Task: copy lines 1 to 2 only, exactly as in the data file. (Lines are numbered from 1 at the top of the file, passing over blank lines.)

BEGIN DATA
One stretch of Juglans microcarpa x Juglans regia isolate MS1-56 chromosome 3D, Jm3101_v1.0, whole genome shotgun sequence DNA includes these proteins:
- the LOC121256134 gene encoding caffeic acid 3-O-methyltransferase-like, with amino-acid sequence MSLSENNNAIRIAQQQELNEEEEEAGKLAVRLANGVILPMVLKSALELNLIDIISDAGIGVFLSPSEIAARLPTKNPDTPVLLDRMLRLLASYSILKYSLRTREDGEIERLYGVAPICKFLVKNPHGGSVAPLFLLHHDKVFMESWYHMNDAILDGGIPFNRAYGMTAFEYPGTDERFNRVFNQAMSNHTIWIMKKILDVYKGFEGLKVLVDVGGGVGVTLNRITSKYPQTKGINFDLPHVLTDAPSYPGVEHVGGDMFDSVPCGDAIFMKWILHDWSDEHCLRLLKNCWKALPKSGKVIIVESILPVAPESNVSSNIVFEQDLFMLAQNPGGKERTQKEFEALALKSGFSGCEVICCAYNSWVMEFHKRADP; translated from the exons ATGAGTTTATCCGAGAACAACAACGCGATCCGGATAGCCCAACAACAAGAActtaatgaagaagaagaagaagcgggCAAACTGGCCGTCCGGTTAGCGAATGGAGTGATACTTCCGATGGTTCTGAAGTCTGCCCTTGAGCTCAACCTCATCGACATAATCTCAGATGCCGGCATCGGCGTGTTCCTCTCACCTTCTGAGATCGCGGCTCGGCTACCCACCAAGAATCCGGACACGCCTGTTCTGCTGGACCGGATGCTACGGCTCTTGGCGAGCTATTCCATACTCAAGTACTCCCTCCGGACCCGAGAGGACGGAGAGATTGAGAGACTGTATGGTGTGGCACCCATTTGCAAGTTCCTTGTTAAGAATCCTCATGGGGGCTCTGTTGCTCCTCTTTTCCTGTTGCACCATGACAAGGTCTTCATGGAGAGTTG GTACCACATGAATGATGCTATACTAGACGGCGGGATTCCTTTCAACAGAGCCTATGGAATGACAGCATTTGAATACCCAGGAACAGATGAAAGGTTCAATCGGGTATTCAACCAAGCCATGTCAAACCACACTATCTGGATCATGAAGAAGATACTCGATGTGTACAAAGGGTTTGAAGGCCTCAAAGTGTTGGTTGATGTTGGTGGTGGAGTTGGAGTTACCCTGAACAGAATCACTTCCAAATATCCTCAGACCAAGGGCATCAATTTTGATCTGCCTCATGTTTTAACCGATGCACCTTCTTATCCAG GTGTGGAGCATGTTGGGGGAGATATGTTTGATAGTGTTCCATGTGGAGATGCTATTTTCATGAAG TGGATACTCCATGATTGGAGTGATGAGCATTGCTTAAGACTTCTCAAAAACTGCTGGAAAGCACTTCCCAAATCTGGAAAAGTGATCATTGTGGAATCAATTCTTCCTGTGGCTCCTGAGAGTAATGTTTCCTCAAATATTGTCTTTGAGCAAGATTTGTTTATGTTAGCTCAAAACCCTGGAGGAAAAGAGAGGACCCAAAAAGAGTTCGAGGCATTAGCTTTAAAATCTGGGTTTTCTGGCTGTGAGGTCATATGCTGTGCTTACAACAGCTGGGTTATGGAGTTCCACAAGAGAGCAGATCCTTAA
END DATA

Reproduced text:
One stretch of Juglans microcarpa x Juglans regia isolate MS1-56 chromosome 3D, Jm3101_v1.0, whole genome shotgun sequence DNA includes these proteins:
- the LOC121256134 gene encoding caffeic acid 3-O-methyltransferase-like, with amino-acid sequence MSLSENNNAIRIAQQQELNEEEEEAGKLAVRLANGVILPMVLKSALELNLIDIISDAGIGVFLSPSEIAARLPTKNPDTPVLLDRMLRLLASYSILKYSLRTREDGEIERLYGVAPICKFLVKNPHGGSVAPLFLLHHDKVFMESWYHMNDAILDGGIPFNRAYGMTAFEYPGTDERFNRVFNQAMSNHTIWIMKKILDVYKGFEGLKVLVDVGGGVGVTLNRITSKYPQTKGINFDLPHVLTDAPSYPGVEHVGGDMFDSVPCGDAIFMKWILHDWSDEHCLRLLKNCWKALPKSGKVIIVESILPVAPESNVSSNIVFEQDLFMLAQNPGGKERTQKEFEALALKSGFSGCEVICCAYNSWVMEFHKRADP; translated from the exons ATGAGTTTATCCGAGAACAACAACGCGATCCGGATAGCCCAACAACAAGAActtaatgaagaagaagaagaagcgggCAAACTGGCCGTCCGGTTAGCGAATGGAGTGATACTTCCGATGGTTCTGAAGTCTGCCCTTGAGCTCAACCTCATCGACATAATCTCAGATGCCGGCATCGGCGTGTTCCTCTCACCTTCTGAGATCGCGGCTCGGCTACCCACCAAGAATCCGGACACGCCTGTTCTGCTGGACCGGATGCTACGGCTCTTGGCGAGCTATTCCATACTCAAGTACTCCCTCCGGACCCGAGAGGACGGAGAGATTGAGAGACTGTATGGTGTGGCACCCATTTGCAAGTTCCTTGTTAAGAATCCTCATGGGGGCTCTGTTGCTCCTCTTTTCCTGTTGCACCATGACAAGGTCTTCATGGAGAGTTG GTACCACATGAATGATGCTATACTAGACGGCGGGATTCCTTTCAACAGAGCCTATGGAATGACAGCATTTGAATACCCAGGAACAGATGAAAGGTTCAATCGGGTATTCAACCAAGCCATGTCAAACCACACTATCTGGATCATGAAGAAGATACTCGATGTGTACAAAGGGTTTGAAGGCCTCAAAGTGTTGGTTGATGTTGGTGGTGGAGTTGGAGTTACCCTGAACAGAATCACTTCCAAATATCCTCAGACCAAGGGCATCAATTTTGATCTGCCTCATGTTTTAACCGATGCACCTTCTTATCCAG GTGTGGAGCATGTTGGGGGAGATATGTTTGATAGTGTTCCATGTGGAGATGCTATTTTCATGAAG TGGATACTCCATGATTGGAGTGATGAGCATTGCTTAAGACTTCTCAAAAACTGCTGGAAAGCACTTCCCAAATCTGGAAAAGTGATCATTGTGGAATCAATTCTTCCTGTGGCTCCTGAGAGTAATGTTTCCTCAAATATTGTCTTTGAGCAAGATTTGTTTATGTTAGCTCAAAACCCTGGAGGAAAAGAGAGGACCCAAAAAGAGTTCGAGGCATTAGCTTTAAAATCTGGGTTTTCTGGCTGTGAGGTCATATGCTGTGCTTACAACAGCTGGGTTATGGAGTTCCACAAGAGAGCAGATCCTTAA